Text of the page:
When stratified by severity of head injury, difference in mean GCS score between the two groups was less than a single point in all grades of TBI, except in those with head AIS 5, where the difference was 1.4 GCS points.
Endotracheal intubation Hypotension (SBP<90 mmHg) Severe injury (ISS>18) Normotensive differencein mean GCS score was 1.5 Severely injured differencein mean GCS score was 1.4
Similarly, mean GCS score did not differ by more than 1 point in each TBI category in the severely intoxicated patients (BAC >250 mg/dL).
We compared mean eye, verbal, and motor scores in nonintoxicated versus intoxicated patients for each TBI category and did not find any difference greater than 1 point.
Mean GCS score for patients without documented TBI (n=4,988) also showed no difference greater than a single GCS point. (nontoxicated 12.8 ±0.08 versus intoxicated 13.2 ±0.06, p >0.001)
Blood alcohol concentration was not an independent determinant of GCS score in a multivariate model.
Discussion • The primary finding of this study is that alcohol intoxication does not significantly alter the GCS score of trauma patients with TBI, except for patients with the most severe Injuries. • These results reject the study hypothesis (and conventional wisdom), and validate the value of the GCS as a measure of level of consciousness determined by severity of TBI, unaffected by alcohol intoxication.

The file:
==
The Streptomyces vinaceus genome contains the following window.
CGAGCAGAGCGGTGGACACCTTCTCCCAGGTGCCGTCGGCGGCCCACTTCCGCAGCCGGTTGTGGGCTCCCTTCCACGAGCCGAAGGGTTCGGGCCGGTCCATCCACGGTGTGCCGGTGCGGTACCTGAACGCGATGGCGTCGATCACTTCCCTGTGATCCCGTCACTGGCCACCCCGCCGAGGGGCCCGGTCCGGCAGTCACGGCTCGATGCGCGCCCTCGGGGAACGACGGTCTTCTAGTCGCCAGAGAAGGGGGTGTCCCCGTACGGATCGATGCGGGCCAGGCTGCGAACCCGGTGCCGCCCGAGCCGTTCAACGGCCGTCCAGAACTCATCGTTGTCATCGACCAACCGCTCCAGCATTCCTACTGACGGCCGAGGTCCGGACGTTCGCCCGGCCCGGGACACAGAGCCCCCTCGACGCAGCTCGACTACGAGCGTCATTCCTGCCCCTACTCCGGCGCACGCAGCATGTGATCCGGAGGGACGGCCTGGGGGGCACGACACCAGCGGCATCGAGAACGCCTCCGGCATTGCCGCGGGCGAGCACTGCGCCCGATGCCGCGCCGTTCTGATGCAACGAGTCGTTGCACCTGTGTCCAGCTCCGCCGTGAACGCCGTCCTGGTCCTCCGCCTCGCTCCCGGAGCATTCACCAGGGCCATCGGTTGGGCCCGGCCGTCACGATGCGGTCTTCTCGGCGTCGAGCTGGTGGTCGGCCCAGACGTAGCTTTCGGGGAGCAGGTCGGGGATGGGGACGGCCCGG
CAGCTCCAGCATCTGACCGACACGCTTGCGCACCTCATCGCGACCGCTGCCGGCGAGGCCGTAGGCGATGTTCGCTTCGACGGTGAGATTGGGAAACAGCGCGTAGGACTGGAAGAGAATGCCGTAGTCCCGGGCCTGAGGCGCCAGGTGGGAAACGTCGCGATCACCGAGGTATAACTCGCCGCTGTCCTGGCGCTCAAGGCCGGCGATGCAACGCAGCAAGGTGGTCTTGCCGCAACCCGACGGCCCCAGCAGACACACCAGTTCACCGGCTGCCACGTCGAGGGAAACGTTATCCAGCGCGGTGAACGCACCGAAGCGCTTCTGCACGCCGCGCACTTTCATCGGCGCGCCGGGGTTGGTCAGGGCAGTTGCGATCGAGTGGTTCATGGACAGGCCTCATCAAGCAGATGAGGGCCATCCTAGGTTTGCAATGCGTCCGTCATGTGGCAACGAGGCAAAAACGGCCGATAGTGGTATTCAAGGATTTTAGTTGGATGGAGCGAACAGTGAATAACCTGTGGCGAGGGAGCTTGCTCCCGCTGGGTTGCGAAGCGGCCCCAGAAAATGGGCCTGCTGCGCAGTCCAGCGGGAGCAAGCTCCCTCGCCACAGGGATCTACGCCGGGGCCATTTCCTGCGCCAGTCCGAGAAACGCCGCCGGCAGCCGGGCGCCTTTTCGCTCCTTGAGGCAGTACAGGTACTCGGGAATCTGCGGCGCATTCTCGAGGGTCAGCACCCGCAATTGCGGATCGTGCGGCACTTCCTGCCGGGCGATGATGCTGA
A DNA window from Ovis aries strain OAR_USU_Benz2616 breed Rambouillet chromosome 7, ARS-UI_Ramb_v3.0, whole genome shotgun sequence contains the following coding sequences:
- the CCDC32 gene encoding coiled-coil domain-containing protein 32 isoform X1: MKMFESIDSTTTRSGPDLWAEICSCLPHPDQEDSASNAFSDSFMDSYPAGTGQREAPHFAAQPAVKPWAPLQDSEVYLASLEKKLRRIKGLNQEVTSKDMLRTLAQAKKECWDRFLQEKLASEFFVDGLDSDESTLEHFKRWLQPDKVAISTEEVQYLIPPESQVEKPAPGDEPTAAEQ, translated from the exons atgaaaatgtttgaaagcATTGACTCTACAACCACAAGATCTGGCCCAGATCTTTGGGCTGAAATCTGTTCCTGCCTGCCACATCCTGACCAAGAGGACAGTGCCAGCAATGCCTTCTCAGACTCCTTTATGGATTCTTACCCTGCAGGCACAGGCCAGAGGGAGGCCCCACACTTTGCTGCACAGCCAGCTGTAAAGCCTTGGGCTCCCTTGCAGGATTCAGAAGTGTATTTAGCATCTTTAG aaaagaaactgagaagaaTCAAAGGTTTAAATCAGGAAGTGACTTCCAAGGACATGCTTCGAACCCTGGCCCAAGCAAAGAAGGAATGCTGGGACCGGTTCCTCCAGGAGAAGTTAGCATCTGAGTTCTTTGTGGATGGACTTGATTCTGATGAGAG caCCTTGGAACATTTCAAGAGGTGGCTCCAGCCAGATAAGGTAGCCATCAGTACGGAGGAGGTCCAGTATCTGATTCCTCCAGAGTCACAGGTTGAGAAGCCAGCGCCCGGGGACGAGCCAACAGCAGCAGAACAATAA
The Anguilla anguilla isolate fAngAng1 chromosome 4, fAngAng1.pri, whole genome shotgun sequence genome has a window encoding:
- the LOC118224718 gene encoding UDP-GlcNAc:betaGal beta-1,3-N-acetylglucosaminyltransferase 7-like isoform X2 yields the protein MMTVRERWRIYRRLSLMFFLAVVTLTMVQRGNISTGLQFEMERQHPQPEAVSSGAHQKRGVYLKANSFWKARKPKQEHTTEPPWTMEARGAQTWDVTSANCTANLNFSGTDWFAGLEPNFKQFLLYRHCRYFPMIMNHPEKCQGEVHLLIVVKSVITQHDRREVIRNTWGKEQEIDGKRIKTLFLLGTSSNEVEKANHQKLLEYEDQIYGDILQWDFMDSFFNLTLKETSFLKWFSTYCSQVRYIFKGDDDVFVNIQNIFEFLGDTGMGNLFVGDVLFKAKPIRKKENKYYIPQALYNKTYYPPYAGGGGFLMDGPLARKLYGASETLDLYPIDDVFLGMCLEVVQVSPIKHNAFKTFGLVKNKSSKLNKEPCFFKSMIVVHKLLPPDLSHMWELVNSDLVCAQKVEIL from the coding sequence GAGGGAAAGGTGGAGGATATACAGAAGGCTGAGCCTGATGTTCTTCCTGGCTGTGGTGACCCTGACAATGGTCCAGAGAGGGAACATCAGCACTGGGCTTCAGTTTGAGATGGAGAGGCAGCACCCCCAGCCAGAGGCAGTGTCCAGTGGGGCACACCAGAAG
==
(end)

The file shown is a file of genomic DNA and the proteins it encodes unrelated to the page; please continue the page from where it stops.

Possible explanation of our findings • The effect of alcohol on an individual patient’s level of consciousness is highly variable, depending upon the frequency and rate of alcohol consumption, as well as the rate of its metabolism. • Hence, although an individual patient’s GCS score may be lowered by alcohol intoxication, it may not be true for the group as a whole.
Possible explanation of our findings • level of intoxication used in this study (mean and median BAC around 200 mg/dL) was not high enough to impair patients’ mental status. • Galbraith reported that a BAC>200 mg/dL was required to depress the level of consciousness. • Jagger found that alcohol significantly lowered GCS scores of TBI patients and the effect was most pronounced in those with a BAC>200. But, interestingly, even in this group, there was no effect of alcohol on GCS score of 70% of the patients. • In another study, Minion reported that 88% of patients with BAC in excess of 400 mg/dL were alert and oriented to time, place, and person. • It is also entirely possible that BAC has little meaning because of the individual’s tolerance of alcohol.
Possible explanation of our findings • Finally, it is possible that the GCS score is not a sensitive measure of mental status in intoxicated patients with TBI. • Of course, the most logical explanation of our findings is that any decrease in the level of consciousness in trauma patients is a result of factors other than alcohol intoxication, most important of which is the severity of brain injury.
Other factors that may affect the level of consciousness include severity of other non-neurologic injuries, presence of shock or hypothermia, concomitant use of other CNS depressants, and hypoxia or hypercarbia. • Our findings underscore the fact that in patients with depressed GCS score, these factors should be aggressively sought and treated, without waiting for alcohol to wear off.
Limitations of this study • It is a single institution experience, and may only reflect local patient characteristics. • Retrospective reviews: unmeasured or unknown confounding variables • Throughout the study period, BAC levels were drawn selectively, likely resulting in selection bias.
Conclusion • Alcohol intoxication does not reduce the GCS score more than one point for patients with TBI, except for patients with the most severe injuries. • Hence,diagnostic and therapeutic interventions indicated by patients’ GCS scores should be undertaken promptly, and not delayed waiting for patients to “sober up”.